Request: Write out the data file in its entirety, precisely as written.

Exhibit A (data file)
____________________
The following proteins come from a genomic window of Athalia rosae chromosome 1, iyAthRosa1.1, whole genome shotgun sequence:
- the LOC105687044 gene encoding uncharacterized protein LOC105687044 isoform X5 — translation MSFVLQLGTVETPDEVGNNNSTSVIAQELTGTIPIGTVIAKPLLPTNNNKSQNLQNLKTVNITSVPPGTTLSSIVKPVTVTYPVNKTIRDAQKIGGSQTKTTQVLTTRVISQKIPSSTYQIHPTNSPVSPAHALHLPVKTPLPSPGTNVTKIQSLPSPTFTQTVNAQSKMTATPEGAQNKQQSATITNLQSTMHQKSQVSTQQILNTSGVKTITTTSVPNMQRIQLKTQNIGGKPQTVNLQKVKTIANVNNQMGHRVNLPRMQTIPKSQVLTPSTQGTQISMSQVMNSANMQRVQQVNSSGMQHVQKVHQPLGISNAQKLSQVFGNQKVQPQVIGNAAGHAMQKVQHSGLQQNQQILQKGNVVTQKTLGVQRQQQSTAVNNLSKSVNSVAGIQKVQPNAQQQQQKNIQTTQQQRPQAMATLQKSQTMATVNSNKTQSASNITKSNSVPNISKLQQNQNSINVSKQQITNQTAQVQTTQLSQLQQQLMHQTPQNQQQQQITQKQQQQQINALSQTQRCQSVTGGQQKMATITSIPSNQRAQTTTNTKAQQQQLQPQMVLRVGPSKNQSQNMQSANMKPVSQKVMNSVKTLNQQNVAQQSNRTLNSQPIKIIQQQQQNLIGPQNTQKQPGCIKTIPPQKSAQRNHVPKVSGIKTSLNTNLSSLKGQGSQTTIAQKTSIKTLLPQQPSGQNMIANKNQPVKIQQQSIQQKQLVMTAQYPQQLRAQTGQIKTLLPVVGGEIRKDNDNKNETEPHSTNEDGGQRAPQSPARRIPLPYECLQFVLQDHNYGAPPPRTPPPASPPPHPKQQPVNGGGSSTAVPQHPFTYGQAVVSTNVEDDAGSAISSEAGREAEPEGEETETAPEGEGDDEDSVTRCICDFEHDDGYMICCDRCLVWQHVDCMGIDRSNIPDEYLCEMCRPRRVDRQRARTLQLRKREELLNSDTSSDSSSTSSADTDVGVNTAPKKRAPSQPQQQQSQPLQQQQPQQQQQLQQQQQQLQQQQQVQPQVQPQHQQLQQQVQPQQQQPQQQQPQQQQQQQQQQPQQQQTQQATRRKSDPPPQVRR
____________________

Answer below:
The following proteins come from a genomic window of Athalia rosae chromosome 1, iyAthRosa1.1, whole genome shotgun sequence:
- the LOC105687044 gene encoding uncharacterized protein LOC105687044 isoform X5 — translation MSFVLQLGTVETPDEVGNNNSTSVIAQELTGTIPIGTVIAKPLLPTNNNKSQNLQNLKTVNITSVPPGTTLSSIVKPVTVTYPVNKTIRDAQKIGGSQTKTTQVLTTRVISQKIPSSTYQIHPTNSPVSPAHALHLPVKTPLPSPGTNVTKIQSLPSPTFTQTVNAQSKMTATPEGAQNKQQSATITNLQSTMHQKSQVSTQQILNTSGVKTITTTSVPNMQRIQLKTQNIGGKPQTVNLQKVKTIANVNNQMGHRVNLPRMQTIPKSQVLTPSTQGTQISMSQVMNSANMQRVQQVNSSGMQHVQKVHQPLGISNAQKLSQVFGNQKVQPQVIGNAAGHAMQKVQHSGLQQNQQILQKGNVVTQKTLGVQRQQQSTAVNNLSKSVNSVAGIQKVQPNAQQQQQKNIQTTQQQRPQAMATLQKSQTMATVNSNKTQSASNITKSNSVPNISKLQQNQNSINVSKQQITNQTAQVQTTQLSQLQQQLMHQTPQNQQQQQITQKQQQQQINALSQTQRCQSVTGGQQKMATITSIPSNQRAQTTTNTKAQQQQLQPQMVLRVGPSKNQSQNMQSANMKPVSQKVMNSVKTLNQQNVAQQSNRTLNSQPIKIIQQQQQNLIGPQNTQKQPGCIKTIPPQKSAQRNHVPKVSGIKTSLNTNLSSLKGQGSQTTIAQKTSIKTLLPQQPSGQNMIANKNQPVKIQQQSIQQKQLVMTAQYPQQLRAQTGQIKTLLPVVGGEIRKDNDNKNETEPHSTNEDGGQRAPQSPARRIPLPYECLQFVLQDHNYGAPPPRTPPPASPPPHPKQQPVNGGGSSTAVPQHPFTYGQAVVSTNVEDDAGSAISSEAGREAEPEGEETETAPEGEGDDEDSVTRCICDFEHDDGYMICCDRCLVWQHVDCMGIDRSNIPDEYLCEMCRPRRVDRQRARTLQLRKREELLNSDTSSDSSSTSSADTDVGVNTAPKKRAPSQPQQQQSQPLQQQQPQQQQQLQQQQQQLQQQQQVQPQVQPQHQQLQQQVQPQQQQPQQQQPQQQQQQQQQQPQQQQTQQATRRKSDPPPQVRR